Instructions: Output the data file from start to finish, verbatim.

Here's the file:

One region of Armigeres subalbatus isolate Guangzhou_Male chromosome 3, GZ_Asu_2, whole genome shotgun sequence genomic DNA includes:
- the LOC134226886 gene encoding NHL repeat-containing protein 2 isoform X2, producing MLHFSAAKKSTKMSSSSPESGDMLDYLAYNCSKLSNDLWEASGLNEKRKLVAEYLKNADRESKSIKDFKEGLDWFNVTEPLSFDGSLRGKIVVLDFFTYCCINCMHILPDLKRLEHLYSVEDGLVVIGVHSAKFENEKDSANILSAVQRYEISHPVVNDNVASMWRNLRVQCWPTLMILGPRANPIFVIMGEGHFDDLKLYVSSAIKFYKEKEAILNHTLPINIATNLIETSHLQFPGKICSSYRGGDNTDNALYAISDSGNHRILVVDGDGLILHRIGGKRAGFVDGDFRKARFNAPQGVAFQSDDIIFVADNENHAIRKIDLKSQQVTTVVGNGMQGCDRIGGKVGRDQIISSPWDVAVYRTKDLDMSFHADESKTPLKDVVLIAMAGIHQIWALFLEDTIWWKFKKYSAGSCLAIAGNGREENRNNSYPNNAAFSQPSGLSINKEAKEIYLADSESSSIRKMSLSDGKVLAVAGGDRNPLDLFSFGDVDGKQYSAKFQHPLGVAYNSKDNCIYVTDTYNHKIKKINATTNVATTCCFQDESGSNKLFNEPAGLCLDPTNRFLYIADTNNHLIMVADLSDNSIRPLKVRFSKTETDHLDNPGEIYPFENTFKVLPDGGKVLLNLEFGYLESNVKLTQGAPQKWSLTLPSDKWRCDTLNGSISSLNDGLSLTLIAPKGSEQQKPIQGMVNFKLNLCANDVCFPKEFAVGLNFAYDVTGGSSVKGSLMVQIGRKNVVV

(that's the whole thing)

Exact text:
One region of Armigeres subalbatus isolate Guangzhou_Male chromosome 3, GZ_Asu_2, whole genome shotgun sequence genomic DNA includes:
- the LOC134226886 gene encoding NHL repeat-containing protein 2 isoform X2, producing MLHFSAAKKSTKMSSSSPESGDMLDYLAYNCSKLSNDLWEASGLNEKRKLVAEYLKNADRESKSIKDFKEGLDWFNVTEPLSFDGSLRGKIVVLDFFTYCCINCMHILPDLKRLEHLYSVEDGLVVIGVHSAKFENEKDSANILSAVQRYEISHPVVNDNVASMWRNLRVQCWPTLMILGPRANPIFVIMGEGHFDDLKLYVSSAIKFYKEKEAILNHTLPINIATNLIETSHLQFPGKICSSYRGGDNTDNALYAISDSGNHRILVVDGDGLILHRIGGKRAGFVDGDFRKARFNAPQGVAFQSDDIIFVADNENHAIRKIDLKSQQVTTVVGNGMQGCDRIGGKVGRDQIISSPWDVAVYRTKDLDMSFHADESKTPLKDVVLIAMAGIHQIWALFLEDTIWWKFKKYSAGSCLAIAGNGREENRNNSYPNNAAFSQPSGLSINKEAKEIYLADSESSSIRKMSLSDGKVLAVAGGDRNPLDLFSFGDVDGKQYSAKFQHPLGVAYNSKDNCIYVTDTYNHKIKKINATTNVATTCCFQDESGSNKLFNEPAGLCLDPTNRFLYIADTNNHLIMVADLSDNSIRPLKVRFSKTETDHLDNPGEIYPFENTFKVLPDGGKVLLNLEFGYLESNVKLTQGAPQKWSLTLPSDKWRCDTLNGSISSLNDGLSLTLIAPKGSEQQKPIQGMVNFKLNLCANDVCFPKEFAVGLNFAYDVTGGSSVKGSLMVQIGRKNVVV